Le Monde referred to mondialisation more than 3,500
times. After that, the figure steadily fell and had
dropped by more than 80pc by 2006. Since the advent
of the financial crisis in 2007, the word’s usage in
major newspapers such as the New York Times and the
Financial Times has fallen still further.
A brief history of the concept, and a comparison
with another term that also became discredited by
overuse, helps to explain what happened.
The twentieth century’s two most important
conceptual innovations, “totalitarianism” and “globalisation,”
were originally Italian. The first term defined the
tumultuous middle of the 20th century, the latter
its benign ending. “Totalitarianism” finally
disintegrated in 1989, and globalisation prevailed.
Both terms originated as criticisms that were
supposed to undermine and subvert the political
tendencies they described. Both ended up being just
as frequently and enthusiastically used by the
respective tendencies’ proponents.
“Totalitarianism” began its conceptual life in 1923
as a criticism or parody of the megalomaniacal
pretensions of Benito Mussolini’s new regime by the
liberal writer Giovanni Amendola. In the course of a
few years, it had become the proud self-definition
of Italian fascism, endorsed by Mussolini’s
Education Minister, Giovanni Gentile, who became the
official philosopher of fascism, and then
incorporated in a ghost-written article by Mussolini
himself in the “Encyclopaedia of Fascism.”
In both the hostile and the celebratory use of the
word, totalitarianism was intended to describe a
movement that embraced all aspects of life in what
purported to be a coherent philosophy of politics,
economics, and society. Fascists liked to think of
themselves as imbued with total knowledge and total
Few know where the term “globalisation” originated.
The “Oxford English Dictionary” (OED) gives as the
earliest reference to its current usage an academic
article dated from 1972. The word had been used
earlier, but in a rather different sense, as a
diplomatic term conveying the linkage between
disparate policy areas, e.g. in negotiating
simultaneously on financial and security matters.
The OED etymology ignores the non-English origins of
the term, which can be found in the inventive
linguistic terminology of continental European
student radicalism. A description of IBM as an
“organisation which presents itself as a totality
and controls all its activities towards the goal of
profit and ‘globalises’ all activity in the
productive process,” was found in an article
headlined, “The process of globalisation of
capitalist society,” published in Sinistra
Proletaria, a radical leftwing Italian underground
periodical, in 1970.
IBM produced in 14 countries and sold in 109; it
“contained in itself the globalisation (mondializzazione)
of capitalist imperialism,” according to the
This obscure leftwing publication is the first known
reference to globalisation in its contemporary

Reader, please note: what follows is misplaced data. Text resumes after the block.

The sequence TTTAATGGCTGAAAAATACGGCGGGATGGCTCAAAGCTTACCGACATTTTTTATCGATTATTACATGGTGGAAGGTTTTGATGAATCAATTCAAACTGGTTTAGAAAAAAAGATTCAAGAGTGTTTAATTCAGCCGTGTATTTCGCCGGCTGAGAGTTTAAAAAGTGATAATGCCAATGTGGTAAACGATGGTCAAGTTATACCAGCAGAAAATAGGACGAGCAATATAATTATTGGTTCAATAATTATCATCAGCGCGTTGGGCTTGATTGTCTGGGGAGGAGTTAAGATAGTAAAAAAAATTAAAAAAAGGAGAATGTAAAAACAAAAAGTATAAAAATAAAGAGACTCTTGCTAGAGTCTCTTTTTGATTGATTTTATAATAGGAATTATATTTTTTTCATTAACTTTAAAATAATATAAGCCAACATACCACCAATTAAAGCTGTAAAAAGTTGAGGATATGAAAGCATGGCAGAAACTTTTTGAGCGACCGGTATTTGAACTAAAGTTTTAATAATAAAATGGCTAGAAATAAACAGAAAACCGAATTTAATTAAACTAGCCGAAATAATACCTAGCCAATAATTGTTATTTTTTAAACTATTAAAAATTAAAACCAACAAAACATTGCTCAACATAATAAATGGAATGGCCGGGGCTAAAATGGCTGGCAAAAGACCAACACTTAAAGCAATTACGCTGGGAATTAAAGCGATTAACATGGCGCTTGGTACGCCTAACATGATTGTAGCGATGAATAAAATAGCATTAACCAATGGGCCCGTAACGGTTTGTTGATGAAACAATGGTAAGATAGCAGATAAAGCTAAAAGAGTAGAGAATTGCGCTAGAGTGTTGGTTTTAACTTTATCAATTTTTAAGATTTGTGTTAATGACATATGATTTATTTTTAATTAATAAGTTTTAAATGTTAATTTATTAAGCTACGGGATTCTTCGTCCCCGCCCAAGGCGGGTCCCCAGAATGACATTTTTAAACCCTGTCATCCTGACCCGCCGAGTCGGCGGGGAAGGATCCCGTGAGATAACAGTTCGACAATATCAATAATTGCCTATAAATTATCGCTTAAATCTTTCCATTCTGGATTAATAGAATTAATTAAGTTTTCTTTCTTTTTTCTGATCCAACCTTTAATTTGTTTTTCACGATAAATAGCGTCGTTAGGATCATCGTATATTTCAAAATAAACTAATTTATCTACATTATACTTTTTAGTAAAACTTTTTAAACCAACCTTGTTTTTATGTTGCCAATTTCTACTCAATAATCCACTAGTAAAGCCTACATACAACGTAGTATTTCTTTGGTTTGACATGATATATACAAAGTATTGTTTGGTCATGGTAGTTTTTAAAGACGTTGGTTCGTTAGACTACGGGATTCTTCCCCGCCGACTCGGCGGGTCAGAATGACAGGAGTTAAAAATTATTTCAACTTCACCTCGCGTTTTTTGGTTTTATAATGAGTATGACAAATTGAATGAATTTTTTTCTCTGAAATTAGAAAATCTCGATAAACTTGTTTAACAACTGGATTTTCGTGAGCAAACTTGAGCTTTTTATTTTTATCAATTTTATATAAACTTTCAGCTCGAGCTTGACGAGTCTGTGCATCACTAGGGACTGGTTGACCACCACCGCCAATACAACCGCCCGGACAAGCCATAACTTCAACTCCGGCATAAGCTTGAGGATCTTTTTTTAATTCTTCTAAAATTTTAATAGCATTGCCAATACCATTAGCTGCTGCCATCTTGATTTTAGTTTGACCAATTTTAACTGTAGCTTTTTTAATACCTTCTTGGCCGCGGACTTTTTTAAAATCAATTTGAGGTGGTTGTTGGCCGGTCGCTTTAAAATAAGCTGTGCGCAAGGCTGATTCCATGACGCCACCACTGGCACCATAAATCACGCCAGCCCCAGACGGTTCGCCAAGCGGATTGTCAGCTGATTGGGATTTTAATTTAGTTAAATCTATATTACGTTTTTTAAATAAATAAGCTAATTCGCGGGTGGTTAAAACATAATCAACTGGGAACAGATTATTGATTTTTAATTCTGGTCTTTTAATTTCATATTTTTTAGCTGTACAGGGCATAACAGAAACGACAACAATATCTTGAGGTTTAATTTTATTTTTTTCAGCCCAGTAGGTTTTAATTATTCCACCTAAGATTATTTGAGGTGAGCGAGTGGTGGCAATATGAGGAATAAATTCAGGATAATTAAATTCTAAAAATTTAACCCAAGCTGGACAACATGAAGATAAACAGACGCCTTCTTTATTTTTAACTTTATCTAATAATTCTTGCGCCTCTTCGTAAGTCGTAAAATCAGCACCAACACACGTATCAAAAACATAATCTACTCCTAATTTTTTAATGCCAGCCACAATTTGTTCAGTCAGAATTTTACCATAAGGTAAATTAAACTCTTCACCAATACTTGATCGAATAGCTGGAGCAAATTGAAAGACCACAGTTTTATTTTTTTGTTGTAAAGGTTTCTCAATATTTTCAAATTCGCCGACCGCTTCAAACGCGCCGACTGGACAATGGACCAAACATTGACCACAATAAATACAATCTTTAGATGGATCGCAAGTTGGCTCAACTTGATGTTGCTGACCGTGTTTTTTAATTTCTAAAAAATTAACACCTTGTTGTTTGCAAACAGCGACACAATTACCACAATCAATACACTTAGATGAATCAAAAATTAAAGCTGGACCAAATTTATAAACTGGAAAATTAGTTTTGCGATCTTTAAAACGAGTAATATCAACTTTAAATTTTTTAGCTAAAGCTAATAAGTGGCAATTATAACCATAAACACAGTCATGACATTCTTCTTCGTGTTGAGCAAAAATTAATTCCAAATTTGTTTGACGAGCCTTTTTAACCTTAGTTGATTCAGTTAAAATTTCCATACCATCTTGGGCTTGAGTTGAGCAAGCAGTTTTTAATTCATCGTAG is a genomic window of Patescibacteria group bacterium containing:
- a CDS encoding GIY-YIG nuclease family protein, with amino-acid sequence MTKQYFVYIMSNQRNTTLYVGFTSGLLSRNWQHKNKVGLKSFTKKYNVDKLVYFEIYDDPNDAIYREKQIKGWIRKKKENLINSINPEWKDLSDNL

The term has since experienced ups and downs. It
became increasingly faddish in the 1990s, but mostly
as a term of abuse. In the late 1990s and early
2000s, anti-globalisation demonstrations were
targeted against the World Trade Organisation (WTO),
the IMF, the World Economic Forum (WEC), and
McDonald’s. At the time, globalisation was seen, as
in the vision of the 1960s Italian leftists, as the
exploitation of the world’s poor by the plutocratic
and technocratic elite.
However, in the 2000s, the meaning of globalisation
shifted and began to take on a semi positive note,
in large part because it increasingly looked as if
the major winners of globalisation included many
rapidly growing emerging markets. Countries that had
previously been described as “under-developed” or
“Third World” were becoming incipient global
dominators. Moreover, many former critics began to
recognise global connectedness as a way of solving
global problems such as climate change, economic
crises, and poverty.
Globalisation has begun to be projected backwards by
It is no longer seen only as a story of the capital
market driven integration of the last two decades of
the 20th century, or even of an “early wave of
globalisation” in the 19th century, when the gold
standard and the trans-Atlantic telegram seemed to
unite the world. Instead, the wider and deeper
historical vision is of globalisation that
encompasses the Roman Empire and the Song Dynasty,
and goes back to the globalisation of the human
species from a common African origin.
The terms used to describe complex political and
social phenomena and processes have odd ambiguities.
Some concepts that are designed as criticisms are
quickly inverted to become celebratory.
By 2011, anti-globalisation rhetoric had largely
faded, and globalisation is not thought of as
something to be either fought or cheered, but as a
fundamental characteristic of the human story, in
which disparate geographies and diverse themes are
inextricably intertwined. Globalisation has lost its
polemical bite and, with that loss, its attractions
as a concept have faded.